There are a lot of uncertainties surrounding the league this coming season, which is becoming a theme for Watt's future in Houston.

The 31-year-old defensive end has two years remaining on his six-year, $100 million contract extension he signed in September of 2014. But as he prepares to embark on another year with the Texans through Zoom meetings with his teammates, a new contract is not on Watt's priority list.

"No, I don't think that's necessary," Watt told Houston reporters on Wednesday. "I fully understand and respect the situation that I'm in at the moment, and what's happened in the past few years, so I'm not gonna sit here and demand anything. I think if I went back and asked for an extension or more money, I think that would be the wrong move. I am just going out there to prove my worth and to help this team win games."

As of now, it is unsure what the future holds for Watt's career with the Texans. Should management re-sign the three-time Defensive Player of the Year winner (2012, 2014 & 2015), the question becomes: How much is Watt worth as he enters the twilight of his career? It's the subject that will be the driving force when discussing Watt's future with the team, and the segment that sparked a trade rumor of his departure to the Chicago Bears.

Although his on-field production remains extremely valuable, Watt has had a difficult time trying to stay healthy. Since 2016, he has missed 32 out of a possible 64 games due to an abundance of injuries. In 2019, Watt missed half of the season after suffering a torn pectoral during the Texans' 27-24 victory over the then-Oakland Raiders.

"My goal for every season is to do whatever possible to help this team win, and number one, that means staying healthy," he said. "You have to be on the field in order to help the team win, and then it is to play at the peak physical level I am capable of. It is just making sure I am in the best possible shape to perform that way."

Contract and injuries aside, the five-time Pro-Bowler is excited about his opportunity to play under new defensive coordinator, Anthony Weaver. During his introductory press conference two weeks ago, Weaver said Watt will remain the focal point for the Texans' defense in 2020, but acknowledged getting the future Hall of Famer through 16 games remains a hurdle.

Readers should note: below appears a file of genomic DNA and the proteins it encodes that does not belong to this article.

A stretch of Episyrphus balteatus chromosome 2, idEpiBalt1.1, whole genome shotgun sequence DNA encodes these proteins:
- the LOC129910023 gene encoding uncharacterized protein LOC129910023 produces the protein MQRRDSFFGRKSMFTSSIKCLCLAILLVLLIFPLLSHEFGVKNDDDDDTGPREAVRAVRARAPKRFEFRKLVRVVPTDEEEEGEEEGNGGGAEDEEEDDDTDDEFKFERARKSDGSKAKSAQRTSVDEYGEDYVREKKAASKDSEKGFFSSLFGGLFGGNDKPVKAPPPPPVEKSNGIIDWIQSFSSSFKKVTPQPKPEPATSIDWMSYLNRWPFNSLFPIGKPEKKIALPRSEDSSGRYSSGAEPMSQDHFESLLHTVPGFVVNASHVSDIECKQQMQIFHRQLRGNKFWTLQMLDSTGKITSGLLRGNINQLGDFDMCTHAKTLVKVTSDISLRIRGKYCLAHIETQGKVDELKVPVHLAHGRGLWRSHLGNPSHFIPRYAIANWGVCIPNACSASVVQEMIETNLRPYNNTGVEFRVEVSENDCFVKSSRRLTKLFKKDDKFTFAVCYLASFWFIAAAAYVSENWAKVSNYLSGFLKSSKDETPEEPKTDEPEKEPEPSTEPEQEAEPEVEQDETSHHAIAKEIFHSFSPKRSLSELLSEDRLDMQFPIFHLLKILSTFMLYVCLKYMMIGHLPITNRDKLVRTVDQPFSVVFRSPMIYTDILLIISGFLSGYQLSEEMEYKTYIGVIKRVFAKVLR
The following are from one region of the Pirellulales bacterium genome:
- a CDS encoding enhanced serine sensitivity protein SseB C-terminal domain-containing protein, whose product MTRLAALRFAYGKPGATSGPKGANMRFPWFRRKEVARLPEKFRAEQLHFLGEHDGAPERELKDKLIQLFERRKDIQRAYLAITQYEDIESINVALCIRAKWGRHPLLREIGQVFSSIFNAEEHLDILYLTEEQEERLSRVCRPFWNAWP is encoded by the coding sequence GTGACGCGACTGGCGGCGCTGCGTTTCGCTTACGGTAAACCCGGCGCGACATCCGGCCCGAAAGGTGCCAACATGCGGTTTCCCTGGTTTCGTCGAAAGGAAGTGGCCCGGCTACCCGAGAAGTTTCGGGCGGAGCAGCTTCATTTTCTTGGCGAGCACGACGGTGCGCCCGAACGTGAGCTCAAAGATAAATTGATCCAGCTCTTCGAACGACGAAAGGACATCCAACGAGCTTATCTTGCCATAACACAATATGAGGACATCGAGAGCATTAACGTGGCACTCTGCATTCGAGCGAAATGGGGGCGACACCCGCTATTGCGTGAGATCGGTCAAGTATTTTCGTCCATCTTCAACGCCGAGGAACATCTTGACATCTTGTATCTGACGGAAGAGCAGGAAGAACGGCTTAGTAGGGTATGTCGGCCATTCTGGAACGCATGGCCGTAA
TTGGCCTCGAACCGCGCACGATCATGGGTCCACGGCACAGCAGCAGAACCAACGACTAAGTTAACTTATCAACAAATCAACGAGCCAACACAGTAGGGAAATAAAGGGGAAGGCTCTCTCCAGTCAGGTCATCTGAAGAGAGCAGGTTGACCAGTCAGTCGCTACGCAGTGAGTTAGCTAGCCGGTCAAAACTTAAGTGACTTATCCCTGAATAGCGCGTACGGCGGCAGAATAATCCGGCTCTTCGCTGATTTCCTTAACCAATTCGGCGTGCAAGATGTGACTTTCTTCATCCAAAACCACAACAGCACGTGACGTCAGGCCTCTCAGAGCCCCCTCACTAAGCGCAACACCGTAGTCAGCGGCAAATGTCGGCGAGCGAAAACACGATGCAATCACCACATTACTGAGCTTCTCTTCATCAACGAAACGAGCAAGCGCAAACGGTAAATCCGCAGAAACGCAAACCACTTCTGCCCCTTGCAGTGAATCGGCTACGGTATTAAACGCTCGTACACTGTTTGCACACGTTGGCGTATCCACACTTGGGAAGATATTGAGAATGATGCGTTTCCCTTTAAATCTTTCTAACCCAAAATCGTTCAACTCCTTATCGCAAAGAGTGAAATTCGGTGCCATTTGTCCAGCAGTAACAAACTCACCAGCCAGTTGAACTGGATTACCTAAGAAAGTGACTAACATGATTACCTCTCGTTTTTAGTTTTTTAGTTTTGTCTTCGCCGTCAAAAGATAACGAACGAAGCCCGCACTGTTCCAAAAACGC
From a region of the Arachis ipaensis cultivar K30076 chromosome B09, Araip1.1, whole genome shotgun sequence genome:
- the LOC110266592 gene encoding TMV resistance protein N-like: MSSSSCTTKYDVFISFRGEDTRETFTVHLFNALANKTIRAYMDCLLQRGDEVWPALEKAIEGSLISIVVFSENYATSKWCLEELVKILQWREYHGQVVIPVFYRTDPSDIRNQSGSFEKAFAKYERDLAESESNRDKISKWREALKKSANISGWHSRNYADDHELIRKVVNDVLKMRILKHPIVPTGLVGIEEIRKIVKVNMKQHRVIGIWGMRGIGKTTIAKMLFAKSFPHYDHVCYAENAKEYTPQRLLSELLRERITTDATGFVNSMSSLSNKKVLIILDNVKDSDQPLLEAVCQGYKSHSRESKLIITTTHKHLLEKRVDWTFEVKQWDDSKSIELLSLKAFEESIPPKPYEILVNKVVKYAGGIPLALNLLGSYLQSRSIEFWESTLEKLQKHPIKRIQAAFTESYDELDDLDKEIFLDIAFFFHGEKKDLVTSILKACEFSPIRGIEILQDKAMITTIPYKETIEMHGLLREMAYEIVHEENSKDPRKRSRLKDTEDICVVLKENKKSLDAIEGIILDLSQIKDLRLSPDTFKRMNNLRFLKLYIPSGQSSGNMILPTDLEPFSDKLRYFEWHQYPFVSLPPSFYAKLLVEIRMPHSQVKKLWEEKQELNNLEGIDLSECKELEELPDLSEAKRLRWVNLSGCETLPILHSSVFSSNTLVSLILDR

After four seasons serving as Houston's defensive line coach, the Texans promoted Weaver to defensive coordinator in January to replace Romeo Crennel.

"I love [Anthony] Weaver... I think that he has a great mixture of knowledge of the game, experience, but also personality to be able to handle the players in the room," Watt said. "To be able to inject some fun and excitement into meetings, practice and everything, all while bringing the knowledge necessary to run a good defense."

Under the guidance of a new defensive coordinator, Weaver may be just the coach to help Watt rekindle the potential that made him an All-Pro defensive end. Regardless of the uncertainties surrounding his future at the conclusion of his contract, Watt is hoping he will have the opportunity to finish his career where it started — in Houston.

"That is a goal of mine, and this city [Houston] has been incredible to me since I got here," Watt said. "I don't know what's going to happen in the future, but I certainly hope that's the case."